Photo Credit: Michael LeBrecht
Joe O’Connor’s unorthodox brand of tennis – “Bubba Ball,” as described by his son-in-law, Gordy – makes the 67-year-old one of the most dangerous players in the 2013 USTA League Nationals field in Indian Wells, Calif.
By J. Fred Sidhu, special to USTA.com
A day before the USTA League Adult 40 & Over 3.5 National Championships got underway in Indian Wells, Calif., Tom Gorman, a former ATP Top 10 player, addressed those in attendance at the captain’s meeting at the La Quinta Resort and Club, where he serves as director of tennis.
Gorman, a former United States Davis Cup captain and three-time Grand Slam semifinalist, joked with the crowd, saying he had thought he had seen every kind of tennis shot imaginable -- until he saw some 3.5 players practicing at the resort earlier in the day.
One of the players Gorman may have watched was 67-year-old Joe O’Connor, a member of the USTA Eastern section men’s 3.5 team. The Buffalo, N.Y., native is one of the oldest players at this weekend’s 3.5 National Championships, and certainly among the most unorthodox. O’Connor uses a two-handed grip on his backhand and puts deceptive underspin on his shots, which is effective in keeping his opponents off balance. O’Connor hits many of his shots with very little pace and forces opponents to adjust their games and produce their own pace.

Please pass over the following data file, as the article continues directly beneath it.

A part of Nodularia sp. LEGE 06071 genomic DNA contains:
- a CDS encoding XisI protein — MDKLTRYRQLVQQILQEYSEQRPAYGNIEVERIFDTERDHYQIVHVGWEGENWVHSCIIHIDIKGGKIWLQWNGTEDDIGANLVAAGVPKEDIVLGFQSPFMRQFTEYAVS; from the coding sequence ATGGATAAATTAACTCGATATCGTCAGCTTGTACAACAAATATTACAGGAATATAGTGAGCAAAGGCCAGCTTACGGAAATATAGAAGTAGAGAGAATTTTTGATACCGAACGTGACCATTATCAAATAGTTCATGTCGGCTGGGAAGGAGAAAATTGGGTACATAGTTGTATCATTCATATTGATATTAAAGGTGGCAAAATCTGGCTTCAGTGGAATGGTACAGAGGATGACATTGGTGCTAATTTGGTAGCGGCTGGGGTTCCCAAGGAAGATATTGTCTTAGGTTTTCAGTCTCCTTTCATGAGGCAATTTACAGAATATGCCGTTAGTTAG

“A lot of players that I face think my game is very irritating because it consists mostly of lobs and drop shots. That’s my style, so they have to get used to it or they get beat,” he said. “I just love the game. I think it’s a great common denominator in life. I’ve met a lot of wonderful people along the way and I’m just thrilled I can play the game at my age.
“It’s a thrill of a lifetime to be here.”
Playing USTA League tennis is a family affair for O’Connor. His son-in-law, Gordy Sage, is the captain of the men’s Eastern Team that represents the Miller Tennis Center in Buffalo. Sage credits O’Connor for getting him into tennis as a way to stay active and social and then, eventually, into USTA League play.
When asked how it felt to play on the same team as his father-in-law, Sage said, “It’s fantastic. We call him ‘Bubba.’ My wife’s children couldn’t call him Grandpa and they called him Bubba. We call his style of game ‘Bubba Ball,’ a lot of lobs and a lot of slice.
“He moves the opponents around versus them moving him around,” added Sage. “He can drop the ball on a dime. Nobody likes playing against him. He runs you ragged. I had four pulled hamstrings playing against him to attest to his style of game.”
When Sage put his team together earlier this year, he told his wife that he wanted to bring Bubba Ball to Nationals. Now they’re here -- and with Joe O’Connor on the court, no hamstring is safe.
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